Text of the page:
Mangoes have seen a strong year in consumer demand.
“We don’t have all of the numbers yet, but we have seen an increase in per capita consumption,” says Manuel Michel with the Orlando, FL-based National Mango Board. “Normally we have an increase of three to four percent in mango consumption per year. This year it’s going to be five percent or higher.” He adds that last year 3.25 lbs. of mango per person was consumed in the U.S. This year that looks to be up 3.4-3.5 lbs. per person. “In all the categories we are seeing increased consumption. In the summer we are seeing more consistent arrivals at higher levels. Not just during the peak of the season but we’re also seeing increases in the shoulder season,” says Michel.
Consistent arrivals of mangoes are helping consumption. Photo: National Mango Board
That said, this is the time of year when mango consumption does drop somewhat. “It’s been increasing over the years during the holiday season. During the peak of mango season, we’ll see 3.5-4 million boxes of mango arriving per week,” he says. At this time of year, from Thanksgiving to New Year’s, generally only 1.5-2 million boxes/week arrive.
Peru ramping up
Currently Ecuador is the main supplier of mangoes into the U.S. However, they have already peaked in their season and are starting to come off. Brazil is also supplying fruit though they’re at the end of their season and are likely to only see a few more weeks of supplies coming into the country. “Peru is also exporting to the U.S. and they’ve just started. We saw some arrivals last week and they’re expected to peak towards the end of January,” says Michel.
However, Peru is down somewhat in volume this year—last year the country exported 19.5 million boxes to the U.S. and this year only 15.5 boxes are anticipated. “Last year they had a bumper crop and the harvest alternates from year to year,” says Michel. Meanwhile Mexico had a strong year with increased volume as did Brazil. Ecuador looks to be similar to last year—2019 saw 12 million boxes come in while this year 13.5 million boxes are expected.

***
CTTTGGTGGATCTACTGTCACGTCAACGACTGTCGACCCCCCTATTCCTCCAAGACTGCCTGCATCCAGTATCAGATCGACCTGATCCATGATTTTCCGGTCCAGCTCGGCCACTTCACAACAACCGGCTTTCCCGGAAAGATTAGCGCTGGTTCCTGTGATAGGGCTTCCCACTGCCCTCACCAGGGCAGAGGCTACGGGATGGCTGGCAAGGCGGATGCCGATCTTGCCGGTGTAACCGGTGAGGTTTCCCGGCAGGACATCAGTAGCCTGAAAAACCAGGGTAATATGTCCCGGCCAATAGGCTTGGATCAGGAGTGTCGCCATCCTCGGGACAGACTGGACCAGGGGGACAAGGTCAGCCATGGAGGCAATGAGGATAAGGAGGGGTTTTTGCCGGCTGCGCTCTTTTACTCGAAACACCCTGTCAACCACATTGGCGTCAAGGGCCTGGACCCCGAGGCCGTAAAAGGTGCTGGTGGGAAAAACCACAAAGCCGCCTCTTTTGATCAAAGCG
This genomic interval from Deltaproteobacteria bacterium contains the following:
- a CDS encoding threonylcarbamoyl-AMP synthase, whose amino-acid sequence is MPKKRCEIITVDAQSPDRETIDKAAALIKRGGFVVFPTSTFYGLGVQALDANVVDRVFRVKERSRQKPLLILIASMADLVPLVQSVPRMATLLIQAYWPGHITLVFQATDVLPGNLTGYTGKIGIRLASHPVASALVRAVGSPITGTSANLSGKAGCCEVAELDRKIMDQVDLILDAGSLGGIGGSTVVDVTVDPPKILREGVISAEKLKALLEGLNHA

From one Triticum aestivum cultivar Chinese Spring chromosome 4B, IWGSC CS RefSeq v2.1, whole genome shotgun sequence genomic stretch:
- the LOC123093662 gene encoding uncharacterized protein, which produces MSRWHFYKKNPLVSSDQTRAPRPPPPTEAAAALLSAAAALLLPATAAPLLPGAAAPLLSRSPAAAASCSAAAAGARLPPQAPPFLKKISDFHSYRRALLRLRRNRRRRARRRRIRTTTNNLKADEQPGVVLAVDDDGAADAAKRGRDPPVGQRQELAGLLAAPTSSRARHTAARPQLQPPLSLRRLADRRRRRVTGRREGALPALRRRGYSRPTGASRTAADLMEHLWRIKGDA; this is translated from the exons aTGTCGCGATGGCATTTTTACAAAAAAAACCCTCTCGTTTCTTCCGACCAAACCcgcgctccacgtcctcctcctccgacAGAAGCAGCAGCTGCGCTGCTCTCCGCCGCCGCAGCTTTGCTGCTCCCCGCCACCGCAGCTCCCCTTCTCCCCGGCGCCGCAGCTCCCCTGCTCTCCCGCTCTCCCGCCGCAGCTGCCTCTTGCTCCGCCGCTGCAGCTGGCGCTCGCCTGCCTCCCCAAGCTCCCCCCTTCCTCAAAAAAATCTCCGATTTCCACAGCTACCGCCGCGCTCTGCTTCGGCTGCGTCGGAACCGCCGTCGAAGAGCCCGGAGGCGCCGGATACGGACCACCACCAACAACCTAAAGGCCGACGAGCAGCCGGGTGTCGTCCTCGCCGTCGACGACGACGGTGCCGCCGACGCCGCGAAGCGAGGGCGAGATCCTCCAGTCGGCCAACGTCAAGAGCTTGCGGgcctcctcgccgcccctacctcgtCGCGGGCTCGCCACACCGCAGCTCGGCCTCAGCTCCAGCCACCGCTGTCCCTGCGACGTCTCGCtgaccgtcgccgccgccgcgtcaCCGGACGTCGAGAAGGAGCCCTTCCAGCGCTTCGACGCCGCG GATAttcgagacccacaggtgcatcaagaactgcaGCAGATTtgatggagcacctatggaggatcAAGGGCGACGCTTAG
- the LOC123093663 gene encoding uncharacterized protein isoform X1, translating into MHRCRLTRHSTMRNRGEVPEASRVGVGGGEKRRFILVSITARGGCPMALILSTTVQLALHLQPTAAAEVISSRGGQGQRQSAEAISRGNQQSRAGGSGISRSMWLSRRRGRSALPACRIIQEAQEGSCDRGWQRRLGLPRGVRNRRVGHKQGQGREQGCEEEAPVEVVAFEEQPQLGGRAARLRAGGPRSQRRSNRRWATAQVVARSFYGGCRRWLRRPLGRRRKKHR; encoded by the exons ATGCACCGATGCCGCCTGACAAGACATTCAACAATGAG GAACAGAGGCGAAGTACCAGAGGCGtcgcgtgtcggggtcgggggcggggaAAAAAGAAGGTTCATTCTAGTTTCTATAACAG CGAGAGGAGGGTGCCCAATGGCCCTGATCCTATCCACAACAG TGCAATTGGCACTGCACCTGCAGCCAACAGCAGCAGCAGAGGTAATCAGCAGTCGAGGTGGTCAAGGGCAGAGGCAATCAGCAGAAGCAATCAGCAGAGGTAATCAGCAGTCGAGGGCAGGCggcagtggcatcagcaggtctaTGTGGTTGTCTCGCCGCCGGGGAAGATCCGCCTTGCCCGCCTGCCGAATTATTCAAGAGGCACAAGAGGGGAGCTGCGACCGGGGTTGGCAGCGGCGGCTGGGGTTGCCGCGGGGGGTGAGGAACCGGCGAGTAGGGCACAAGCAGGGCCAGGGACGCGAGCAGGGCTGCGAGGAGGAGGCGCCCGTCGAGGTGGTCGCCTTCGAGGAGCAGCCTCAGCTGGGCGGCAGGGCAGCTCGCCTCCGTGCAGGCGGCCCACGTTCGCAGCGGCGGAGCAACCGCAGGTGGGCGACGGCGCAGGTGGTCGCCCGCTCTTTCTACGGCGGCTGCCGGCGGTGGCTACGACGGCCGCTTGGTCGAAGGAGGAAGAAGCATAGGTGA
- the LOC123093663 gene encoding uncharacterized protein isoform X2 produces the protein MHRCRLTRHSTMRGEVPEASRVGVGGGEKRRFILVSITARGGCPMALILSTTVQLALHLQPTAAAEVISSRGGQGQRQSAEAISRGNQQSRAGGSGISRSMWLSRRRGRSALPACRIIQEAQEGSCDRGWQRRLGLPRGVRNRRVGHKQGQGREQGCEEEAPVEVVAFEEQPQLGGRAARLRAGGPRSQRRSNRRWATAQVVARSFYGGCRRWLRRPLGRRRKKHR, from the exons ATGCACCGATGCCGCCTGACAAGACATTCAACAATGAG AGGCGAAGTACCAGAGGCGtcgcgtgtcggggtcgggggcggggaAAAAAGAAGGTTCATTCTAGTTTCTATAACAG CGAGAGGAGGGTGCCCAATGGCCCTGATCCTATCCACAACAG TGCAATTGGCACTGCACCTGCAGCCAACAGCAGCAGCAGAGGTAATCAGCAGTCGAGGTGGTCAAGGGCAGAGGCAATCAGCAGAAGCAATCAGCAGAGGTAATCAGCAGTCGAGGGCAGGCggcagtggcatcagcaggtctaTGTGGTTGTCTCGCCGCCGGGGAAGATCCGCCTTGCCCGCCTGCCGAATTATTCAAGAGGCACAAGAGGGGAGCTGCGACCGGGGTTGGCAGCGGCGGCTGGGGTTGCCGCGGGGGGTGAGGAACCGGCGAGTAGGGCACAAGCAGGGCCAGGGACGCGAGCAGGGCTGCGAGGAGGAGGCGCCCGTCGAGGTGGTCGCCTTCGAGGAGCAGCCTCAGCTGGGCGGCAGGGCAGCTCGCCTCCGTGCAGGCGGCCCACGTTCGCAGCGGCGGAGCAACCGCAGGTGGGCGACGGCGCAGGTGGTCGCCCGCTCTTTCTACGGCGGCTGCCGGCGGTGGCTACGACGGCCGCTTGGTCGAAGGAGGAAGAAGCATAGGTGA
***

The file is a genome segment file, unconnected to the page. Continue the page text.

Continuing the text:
Mexico and Brazil had greater supplies of mangoes this year while Peru was down and Ecuador was similar to last year in volume. Photo: National Mango Board
In terms of varieties, Tommy Atkins are largely the main variety in play currently from both Brazil and Ecuador—as of last week, 65 percent of the mangoes arriving were Tommy Atkins. Ataulfo mangoes are also available but in more limited quantities—approximately only eight to 10 percent of volume right now. Remaining varieties, including Kents and Keitts, make up for the 20-25 leftover volume.
Mango bags coming
Other developments the industry is seeing is new packaging which was introduced at the end of last year. “We have a five-down box which the industry has been using and it’s being incorporated more and more each month. That’s helping improve efficiency and maintain higher quality as well because it helps with temperature management of the mangoes in the box. We’re also working with packaging and are developing bags that can be used with mangoes specifically. We’ll be rolling that out in 2021,” says Michel.
Normal mango consumption rises by three to four percent in a year. However this year's consumption is anticipated to be five percent or higher. Photo: National Mango Board.
At the same time, COVID-19 also shifted marketing plans in a different direction for the board—largely towards digital marketing which it will continue doing in 2021. “We’ll be ready to switch to a lot of the in-person marketing and promotions as things change back to normal. But we’re definitely focused more on digital marketing—presence on social media, a lot more videos, working with influencers, etc. We’re also working with retailers to have a presence on their Websites as much as possible,” says Michel. “Mangoes continue to be an impulse buy. It gets difficult when you’re purchasing online so to get around that, we’ve got ads and banners with retailers so that the consumer remembers mangoes are a great option for them.”